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Extradited Guatemalan ex-President Portillo due in U.S. court Tuesday

April 10, 2014

NEW YORK – Guatemalan ex-President Alfonso Portillo, jailed in New York after being extradited from his home country, will face his first U.S. court hearing on Tuesday, officials said.

The 61-year-old, who faces charges he laundered $70 million of swindled government funds through U.S. banks, was the first former Latin American leader ever to be extradited to the United States.

After arriving in the U.S. on Friday, he was taken first to a hospital for a medical check, but was quickly discharged and transferred to a jail in southern Manhattan, the consulate said.

U.S. prosecutors in Manhattan have so far not confirmed the hearing date indicated by Guatemala’s Foreign Ministry.

Consul Oscar Padilla planned to return to the detention facility on Sunday to visit Portillo, who suffers from heart and lung ailments, after he was unable to see ex-president the night before for unspecified reasons.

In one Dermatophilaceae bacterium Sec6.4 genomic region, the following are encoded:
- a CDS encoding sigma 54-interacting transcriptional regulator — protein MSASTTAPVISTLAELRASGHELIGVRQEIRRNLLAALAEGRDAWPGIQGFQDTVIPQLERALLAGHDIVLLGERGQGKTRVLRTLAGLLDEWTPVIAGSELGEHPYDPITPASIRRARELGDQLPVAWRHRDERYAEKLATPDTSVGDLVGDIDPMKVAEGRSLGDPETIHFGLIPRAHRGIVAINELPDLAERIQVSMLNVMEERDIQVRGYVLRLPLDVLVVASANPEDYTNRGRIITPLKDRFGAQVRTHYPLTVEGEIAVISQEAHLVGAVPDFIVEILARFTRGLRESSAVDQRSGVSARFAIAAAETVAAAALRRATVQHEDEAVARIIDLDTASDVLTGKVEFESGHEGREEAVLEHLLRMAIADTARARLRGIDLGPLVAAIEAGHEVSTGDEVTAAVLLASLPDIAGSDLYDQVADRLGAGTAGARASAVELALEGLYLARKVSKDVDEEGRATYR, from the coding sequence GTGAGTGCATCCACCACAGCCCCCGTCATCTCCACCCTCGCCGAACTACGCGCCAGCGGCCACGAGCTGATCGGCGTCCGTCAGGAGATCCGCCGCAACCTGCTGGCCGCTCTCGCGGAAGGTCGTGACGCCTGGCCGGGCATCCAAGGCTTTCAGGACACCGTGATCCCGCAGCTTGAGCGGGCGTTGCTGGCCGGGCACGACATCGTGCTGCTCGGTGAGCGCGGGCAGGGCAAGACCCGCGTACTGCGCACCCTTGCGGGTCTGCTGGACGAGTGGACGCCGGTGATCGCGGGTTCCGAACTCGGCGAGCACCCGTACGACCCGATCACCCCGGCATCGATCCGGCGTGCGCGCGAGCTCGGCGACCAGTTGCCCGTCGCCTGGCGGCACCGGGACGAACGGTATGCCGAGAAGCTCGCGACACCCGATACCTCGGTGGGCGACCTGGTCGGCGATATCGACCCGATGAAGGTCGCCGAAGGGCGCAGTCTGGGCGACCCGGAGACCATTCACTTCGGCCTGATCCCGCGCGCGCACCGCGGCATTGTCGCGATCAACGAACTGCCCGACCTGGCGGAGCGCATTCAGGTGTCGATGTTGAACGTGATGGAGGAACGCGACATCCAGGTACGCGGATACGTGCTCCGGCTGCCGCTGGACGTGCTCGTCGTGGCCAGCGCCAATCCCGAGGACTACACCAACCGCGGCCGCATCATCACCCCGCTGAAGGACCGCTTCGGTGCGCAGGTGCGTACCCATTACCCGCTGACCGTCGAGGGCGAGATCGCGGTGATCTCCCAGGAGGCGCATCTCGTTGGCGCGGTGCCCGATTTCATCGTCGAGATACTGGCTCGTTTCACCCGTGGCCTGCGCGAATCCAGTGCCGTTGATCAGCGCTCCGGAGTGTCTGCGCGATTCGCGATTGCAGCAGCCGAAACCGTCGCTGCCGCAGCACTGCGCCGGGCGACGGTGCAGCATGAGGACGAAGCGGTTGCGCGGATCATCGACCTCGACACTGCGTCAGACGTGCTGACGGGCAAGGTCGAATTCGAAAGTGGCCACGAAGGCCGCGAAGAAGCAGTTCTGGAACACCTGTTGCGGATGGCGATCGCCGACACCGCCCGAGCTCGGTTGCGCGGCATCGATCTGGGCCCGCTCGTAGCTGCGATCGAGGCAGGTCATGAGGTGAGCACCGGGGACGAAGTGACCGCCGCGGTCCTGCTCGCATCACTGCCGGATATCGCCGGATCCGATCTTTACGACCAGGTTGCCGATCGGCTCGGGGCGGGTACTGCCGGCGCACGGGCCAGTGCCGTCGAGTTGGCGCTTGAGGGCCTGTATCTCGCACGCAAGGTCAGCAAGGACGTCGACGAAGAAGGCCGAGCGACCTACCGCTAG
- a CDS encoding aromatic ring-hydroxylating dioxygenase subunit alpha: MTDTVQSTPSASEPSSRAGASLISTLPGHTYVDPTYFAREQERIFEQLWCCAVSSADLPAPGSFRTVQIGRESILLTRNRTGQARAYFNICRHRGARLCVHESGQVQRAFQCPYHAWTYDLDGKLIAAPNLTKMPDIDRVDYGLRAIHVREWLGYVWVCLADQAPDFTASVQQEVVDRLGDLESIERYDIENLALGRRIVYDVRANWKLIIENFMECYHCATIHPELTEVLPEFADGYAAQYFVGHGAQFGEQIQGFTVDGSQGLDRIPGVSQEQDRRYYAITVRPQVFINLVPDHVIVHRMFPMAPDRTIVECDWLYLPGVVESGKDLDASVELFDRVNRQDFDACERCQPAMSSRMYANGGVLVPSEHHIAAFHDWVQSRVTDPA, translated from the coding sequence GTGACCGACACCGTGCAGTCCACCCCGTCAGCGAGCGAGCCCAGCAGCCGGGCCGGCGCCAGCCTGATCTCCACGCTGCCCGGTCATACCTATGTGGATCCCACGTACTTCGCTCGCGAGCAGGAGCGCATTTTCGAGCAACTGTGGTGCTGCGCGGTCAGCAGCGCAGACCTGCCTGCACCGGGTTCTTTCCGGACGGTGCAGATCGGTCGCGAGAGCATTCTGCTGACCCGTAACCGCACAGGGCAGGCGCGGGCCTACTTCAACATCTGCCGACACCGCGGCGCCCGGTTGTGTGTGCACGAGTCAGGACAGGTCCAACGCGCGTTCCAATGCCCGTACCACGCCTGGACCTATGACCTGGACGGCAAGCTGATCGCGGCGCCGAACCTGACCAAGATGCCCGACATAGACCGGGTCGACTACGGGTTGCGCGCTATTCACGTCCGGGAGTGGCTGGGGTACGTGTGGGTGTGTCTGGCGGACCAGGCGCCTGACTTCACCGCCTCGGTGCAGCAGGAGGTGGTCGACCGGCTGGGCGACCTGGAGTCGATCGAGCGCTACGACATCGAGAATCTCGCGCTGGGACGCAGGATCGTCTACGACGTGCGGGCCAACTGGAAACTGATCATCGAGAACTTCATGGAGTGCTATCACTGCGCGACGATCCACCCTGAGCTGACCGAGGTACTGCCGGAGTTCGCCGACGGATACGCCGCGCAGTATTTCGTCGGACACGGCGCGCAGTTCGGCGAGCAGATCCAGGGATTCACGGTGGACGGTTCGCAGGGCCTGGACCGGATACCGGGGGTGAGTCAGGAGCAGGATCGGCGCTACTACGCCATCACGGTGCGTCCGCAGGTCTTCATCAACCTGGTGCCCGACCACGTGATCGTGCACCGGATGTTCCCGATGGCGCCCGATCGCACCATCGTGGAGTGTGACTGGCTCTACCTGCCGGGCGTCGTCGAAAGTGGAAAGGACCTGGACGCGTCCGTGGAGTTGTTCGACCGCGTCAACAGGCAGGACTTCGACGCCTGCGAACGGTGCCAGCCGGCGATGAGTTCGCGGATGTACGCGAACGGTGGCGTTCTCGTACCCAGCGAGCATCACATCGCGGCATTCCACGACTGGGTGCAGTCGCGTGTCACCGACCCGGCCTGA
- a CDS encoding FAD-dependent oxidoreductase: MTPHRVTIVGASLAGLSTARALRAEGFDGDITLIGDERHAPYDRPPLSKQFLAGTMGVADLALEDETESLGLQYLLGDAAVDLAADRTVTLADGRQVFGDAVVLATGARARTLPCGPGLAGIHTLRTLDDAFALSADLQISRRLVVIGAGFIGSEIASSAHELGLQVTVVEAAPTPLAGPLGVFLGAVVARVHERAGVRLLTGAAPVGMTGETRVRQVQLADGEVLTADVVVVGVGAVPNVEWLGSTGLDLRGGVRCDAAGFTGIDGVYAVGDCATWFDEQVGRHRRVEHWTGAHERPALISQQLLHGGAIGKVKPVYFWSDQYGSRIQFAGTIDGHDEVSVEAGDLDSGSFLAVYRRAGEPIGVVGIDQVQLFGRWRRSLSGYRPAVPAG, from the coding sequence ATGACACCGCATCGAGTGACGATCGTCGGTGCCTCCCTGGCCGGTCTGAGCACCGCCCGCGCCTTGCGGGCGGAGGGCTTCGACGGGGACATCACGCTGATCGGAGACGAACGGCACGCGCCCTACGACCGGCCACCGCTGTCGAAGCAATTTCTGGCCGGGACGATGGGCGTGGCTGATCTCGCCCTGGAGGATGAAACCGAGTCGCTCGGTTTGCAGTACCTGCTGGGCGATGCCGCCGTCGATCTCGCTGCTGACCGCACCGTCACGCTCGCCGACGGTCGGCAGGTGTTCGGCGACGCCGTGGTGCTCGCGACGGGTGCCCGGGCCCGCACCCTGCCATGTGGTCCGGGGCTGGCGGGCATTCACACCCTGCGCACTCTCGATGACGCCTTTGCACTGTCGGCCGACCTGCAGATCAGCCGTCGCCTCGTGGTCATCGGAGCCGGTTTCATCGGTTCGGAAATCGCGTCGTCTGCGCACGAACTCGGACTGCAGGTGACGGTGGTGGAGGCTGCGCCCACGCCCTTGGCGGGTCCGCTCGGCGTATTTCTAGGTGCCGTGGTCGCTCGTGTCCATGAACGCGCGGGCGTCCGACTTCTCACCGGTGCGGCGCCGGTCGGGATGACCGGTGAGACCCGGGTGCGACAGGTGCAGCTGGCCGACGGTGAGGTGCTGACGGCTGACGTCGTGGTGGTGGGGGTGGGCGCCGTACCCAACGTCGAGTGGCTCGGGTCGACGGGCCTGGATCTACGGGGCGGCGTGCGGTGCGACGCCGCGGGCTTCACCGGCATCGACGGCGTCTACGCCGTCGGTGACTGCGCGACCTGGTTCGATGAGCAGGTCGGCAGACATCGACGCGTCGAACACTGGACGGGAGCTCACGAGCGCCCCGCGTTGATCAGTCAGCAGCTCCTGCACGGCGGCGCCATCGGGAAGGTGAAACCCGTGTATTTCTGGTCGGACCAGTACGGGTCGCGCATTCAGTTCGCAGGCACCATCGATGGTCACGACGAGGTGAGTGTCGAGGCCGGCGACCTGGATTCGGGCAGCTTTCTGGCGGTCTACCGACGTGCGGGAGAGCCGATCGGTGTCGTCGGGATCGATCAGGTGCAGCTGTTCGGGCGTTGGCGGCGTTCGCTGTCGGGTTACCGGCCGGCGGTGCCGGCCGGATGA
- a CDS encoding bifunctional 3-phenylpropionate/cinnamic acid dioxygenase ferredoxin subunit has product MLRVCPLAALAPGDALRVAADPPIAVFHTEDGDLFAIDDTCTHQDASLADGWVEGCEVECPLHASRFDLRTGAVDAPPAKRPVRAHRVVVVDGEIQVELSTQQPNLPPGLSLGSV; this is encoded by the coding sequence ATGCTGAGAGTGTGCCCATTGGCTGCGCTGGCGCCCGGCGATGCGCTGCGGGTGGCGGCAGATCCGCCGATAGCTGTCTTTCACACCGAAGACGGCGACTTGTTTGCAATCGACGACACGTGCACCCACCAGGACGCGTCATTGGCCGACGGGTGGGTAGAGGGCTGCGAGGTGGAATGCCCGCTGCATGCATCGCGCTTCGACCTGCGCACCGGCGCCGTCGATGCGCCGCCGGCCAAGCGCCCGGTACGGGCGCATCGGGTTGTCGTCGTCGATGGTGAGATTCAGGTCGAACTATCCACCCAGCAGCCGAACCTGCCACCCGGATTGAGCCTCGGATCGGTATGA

Portillo was picked up unannounced on Friday from a military hospital in Guatemala City, where he had been convalescing in recent weeks, and rushed to the main Air Force base south of the capital under heavy protection, where he was flown to New York.

Washington welcomed the extradition as “an important affirmation of the rule of law and due process in Guatemala.”

Portillo, who ruled Guatemala from 2000 to 2004, was indicted by a U.S. grand jury on charges of embezzling tens of millions of dollars of public funds and laundering the money through U.S. and European banks, including $1.5 million intended for Guatemalan school children.

He faces a sentence of up to 20 years if convicted.

But the ex-president, who has been fighting extradition since it was approved by then-President Álvaro Colóm in 2011, has called the case against him “political persecution.”

“They have acted illegally against me from the beginning. They have violated all my rights,” he declared as he boarded the plane headed for the United States, adding that the government was “responsible for anything that may happen to my health.”

Although he is the first to be extradited, Portillo is not the first Latin American ex-leader to wind up in the U.S. facing criminal charges.

Panama’s former dictator Manuel Noriega was ousted by U.S. troops in 1989, convicted on drug trafficking charges and jailed in Florida for 20 years.

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